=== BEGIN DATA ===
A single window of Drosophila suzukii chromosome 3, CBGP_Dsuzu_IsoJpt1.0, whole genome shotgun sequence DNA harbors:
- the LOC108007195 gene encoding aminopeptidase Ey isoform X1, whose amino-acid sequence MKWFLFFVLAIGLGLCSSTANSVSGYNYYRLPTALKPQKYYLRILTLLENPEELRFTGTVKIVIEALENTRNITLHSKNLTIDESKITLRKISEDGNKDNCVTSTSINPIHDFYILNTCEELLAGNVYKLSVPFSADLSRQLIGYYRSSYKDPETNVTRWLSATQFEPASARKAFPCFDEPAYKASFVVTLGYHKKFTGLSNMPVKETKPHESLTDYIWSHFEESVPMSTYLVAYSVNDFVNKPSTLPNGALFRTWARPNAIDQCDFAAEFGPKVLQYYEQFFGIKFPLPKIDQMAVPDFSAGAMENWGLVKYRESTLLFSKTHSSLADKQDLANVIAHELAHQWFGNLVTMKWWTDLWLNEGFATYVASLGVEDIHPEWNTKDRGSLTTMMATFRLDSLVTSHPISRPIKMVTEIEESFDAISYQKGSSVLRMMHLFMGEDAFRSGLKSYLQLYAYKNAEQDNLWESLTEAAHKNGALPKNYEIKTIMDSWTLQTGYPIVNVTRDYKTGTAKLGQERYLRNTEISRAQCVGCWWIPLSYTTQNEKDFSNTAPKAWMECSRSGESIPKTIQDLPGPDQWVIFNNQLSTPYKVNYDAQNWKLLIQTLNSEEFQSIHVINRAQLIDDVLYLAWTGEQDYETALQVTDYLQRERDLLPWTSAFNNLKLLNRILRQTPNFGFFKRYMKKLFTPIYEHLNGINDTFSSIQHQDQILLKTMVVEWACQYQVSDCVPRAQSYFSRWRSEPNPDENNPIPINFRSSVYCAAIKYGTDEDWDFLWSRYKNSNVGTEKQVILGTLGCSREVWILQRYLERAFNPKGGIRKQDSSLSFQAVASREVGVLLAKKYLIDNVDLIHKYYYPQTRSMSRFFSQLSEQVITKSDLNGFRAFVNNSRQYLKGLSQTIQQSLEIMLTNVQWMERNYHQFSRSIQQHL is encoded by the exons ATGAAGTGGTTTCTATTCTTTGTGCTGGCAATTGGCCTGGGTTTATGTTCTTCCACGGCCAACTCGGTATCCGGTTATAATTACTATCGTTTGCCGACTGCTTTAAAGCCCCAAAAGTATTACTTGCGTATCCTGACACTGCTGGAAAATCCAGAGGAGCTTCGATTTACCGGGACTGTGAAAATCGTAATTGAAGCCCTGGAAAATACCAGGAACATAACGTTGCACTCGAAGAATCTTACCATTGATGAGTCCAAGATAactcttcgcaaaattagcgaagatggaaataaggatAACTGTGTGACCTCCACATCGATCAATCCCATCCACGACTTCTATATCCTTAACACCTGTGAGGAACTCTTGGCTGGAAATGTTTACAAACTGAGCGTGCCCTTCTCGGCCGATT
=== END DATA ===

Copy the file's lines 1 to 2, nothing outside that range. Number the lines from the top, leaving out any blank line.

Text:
A single window of Drosophila suzukii chromosome 3, CBGP_Dsuzu_IsoJpt1.0, whole genome shotgun sequence DNA harbors:
- the LOC108007195 gene encoding aminopeptidase Ey isoform X1, whose amino-acid sequence MKWFLFFVLAIGLGLCSSTANSVSGYNYYRLPTALKPQKYYLRILTLLENPEELRFTGTVKIVIEALENTRNITLHSKNLTIDESKITLRKISEDGNKDNCVTSTSINPIHDFYILNTCEELLAGNVYKLSVPFSADLSRQLIGYYRSSYKDPETNVTRWLSATQFEPASARKAFPCFDEPAYKASFVVTLGYHKKFTGLSNMPVKETKPHESLTDYIWSHFEESVPMSTYLVAYSVNDFVNKPSTLPNGALFRTWARPNAIDQCDFAAEFGPKVLQYYEQFFGIKFPLPKIDQMAVPDFSAGAMENWGLVKYRESTLLFSKTHSSLADKQDLANVIAHELAHQWFGNLVTMKWWTDLWLNEGFATYVASLGVEDIHPEWNTKDRGSLTTMMATFRLDSLVTSHPISRPIKMVTEIEESFDAISYQKGSSVLRMMHLFMGEDAFRSGLKSYLQLYAYKNAEQDNLWESLTEAAHKNGALPKNYEIKTIMDSWTLQTGYPIVNVTRDYKTGTAKLGQERYLRNTEISRAQCVGCWWIPLSYTTQNEKDFSNTAPKAWMECSRSGESIPKTIQDLPGPDQWVIFNNQLSTPYKVNYDAQNWKLLIQTLNSEEFQSIHVINRAQLIDDVLYLAWTGEQDYETALQVTDYLQRERDLLPWTSAFNNLKLLNRILRQTPNFGFFKRYMKKLFTPIYEHLNGINDTFSSIQHQDQILLKTMVVEWACQYQVSDCVPRAQSYFSRWRSEPNPDENNPIPINFRSSVYCAAIKYGTDEDWDFLWSRYKNSNVGTEKQVILGTLGCSREVWILQRYLERAFNPKGGIRKQDSSLSFQAVASREVGVLLAKKYLIDNVDLIHKYYYPQTRSMSRFFSQLSEQVITKSDLNGFRAFVNNSRQYLKGLSQTIQQSLEIMLTNVQWMERNYHQFSRSIQQHL is encoded by the exons ATGAAGTGGTTTCTATTCTTTGTGCTGGCAATTGGCCTGGGTTTATGTTCTTCCACGGCCAACTCGGTATCCGGTTATAATTACTATCGTTTGCCGACTGCTTTAAAGCCCCAAAAGTATTACTTGCGTATCCTGACACTGCTGGAAAATCCAGAGGAGCTTCGATTTACCGGGACTGTGAAAATCGTAATTGAAGCCCTGGAAAATACCAGGAACATAACGTTGCACTCGAAGAATCTTACCATTGATGAGTCCAAGATAactcttcgcaaaattagcgaagatggaaataaggatAACTGTGTGACCTCCACATCGATCAATCCCATCCACGACTTCTATATCCTTAACACCTGTGAGGAACTCTTGGCTGGAAATGTTTACAAACTGAGCGTGCCCTTCTCGGCCGATT